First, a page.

Questions I have been asked lately, by Ann Elliott

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Friday Opinion – Propel Newsletter – 11th March 2016


I often get asked: “What are the latest trends I need to know about and what’s really going on out there?” These are some of the questions from the last week or so.

Are millennials really drinking less? 

There was some interesting research published this week by the Office of National Statistics on UK alcohol consumption, which said an increasing number of young people are either turning teetotal or drinking considerably less than before. According to the survey, over 50% of 16 to 24-year-olds had not had a drink in the previous week. The trend isn’t limited to the younger generation with 42% of all Britons (regardless of age) having not had a drink in the previous week, an 8% increase compared with a decade ago. So the answer is yes. This is not a new trend. It looks set to continue.


Do I need to take any notice of the Morrisons/Amazon deal you wrote about last week?

With the latest delivery companies, such as Deliveroo and GrubHub seeming old news (but still incredibly relevant for our sector), the Amazon’s latest partnership with Morrisons is still causing some surprise. According to a survey by Trustev, 64% of millennials are more likely to make a purchase from a retailer that offers same-day delivery. This is Amazon’s sweet spot. The big question for us is: “Will Amazon link with food distributors take part of the out-of-home food and beverage share?” The success of the partnership with Morrisons could be an indicator. I would certainly be taking notice.


What are others in the sector wanting from the upcoming budget?

The industry will be hoping for increased support from the government with the continuations of last year’s policies. In particular, continued cuts to beer duty and reform on business rates. A further 1p cut in beer duty would help ensure the pint remains affordable, support pubs and secure jobs. The industry would benefit from government support to help alleviate the costs of the National Living Wage, taking effect on April 1. Workers aged over 25 will earn £7.20 per hour, a 50p rise on the current rate. PwC estimates this will cost the hospitality industry £13.2m by 2020. I think the government is unlikely to do anything in this area but the impact of this on our sector is enormous and not yet being discussed openly.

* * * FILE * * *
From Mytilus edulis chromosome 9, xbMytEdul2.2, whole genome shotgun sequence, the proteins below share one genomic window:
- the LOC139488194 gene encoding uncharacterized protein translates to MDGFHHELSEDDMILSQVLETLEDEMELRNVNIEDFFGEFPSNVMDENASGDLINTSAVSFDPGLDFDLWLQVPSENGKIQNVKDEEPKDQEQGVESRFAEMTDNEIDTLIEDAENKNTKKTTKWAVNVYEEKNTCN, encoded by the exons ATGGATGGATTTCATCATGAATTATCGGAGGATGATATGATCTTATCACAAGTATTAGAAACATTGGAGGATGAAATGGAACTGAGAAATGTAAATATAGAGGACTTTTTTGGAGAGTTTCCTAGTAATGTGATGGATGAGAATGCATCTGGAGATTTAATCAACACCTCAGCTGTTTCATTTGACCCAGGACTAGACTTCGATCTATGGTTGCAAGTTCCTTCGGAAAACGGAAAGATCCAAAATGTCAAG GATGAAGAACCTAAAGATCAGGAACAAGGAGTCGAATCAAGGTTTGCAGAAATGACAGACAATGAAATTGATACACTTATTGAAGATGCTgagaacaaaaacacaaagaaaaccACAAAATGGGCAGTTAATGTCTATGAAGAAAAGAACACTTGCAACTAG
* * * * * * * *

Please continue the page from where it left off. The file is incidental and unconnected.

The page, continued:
Is there still growth in the bar side of business? 

A survey of more than 1,300 diners and restaurateurs conducted this week by OpenTable found over half (55%) of diners had visited a restaurant specifically for their bar menu. 81% of consumers said they enjoyed eating at the bar, while 61% said a welcoming bar area was more likely to make them visit a restaurant. This has triggered a reaction from operators looking to attract additional trade. Of those operators surveyed, 65% either have invested or are planning to invest in their bar area in the next 12 months. This is a wise move – the link between bars and casual dining is a driver for growth.


My food is as good as ever but my like-for-like sales are pretty stagnant – thoughts?

Recent research from Mintel revealed 71% of consumers agree the atmosphere of a restaurant is just as important as the food. We also have lots of evidence to show the overall experience in a restaurant is key – not just one particular part of the offer. Every element of the customer journey has to be examined with the same sort of forensic intensity as the food and delivered consistently and brilliantly – and then communicated exceptionally well to guests. Always been important, always will be.


Where’s worth trying at the moment?

I would go back to Babaji in Shaftesbury Avenue, Palomar in Rupert Street, The Walgrave in Brendon Street, Yumi Izakaya in Shaftesbury Avenue, The Grazing Goat in New Quebec Street, and Grangers in St Pancras Square. I also went on an awesome food tour in Cambridge – Aromi was superb.


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Written by Ann Elliott, CEO of elliotts agency

Ann Elliott CEO elliotts agency


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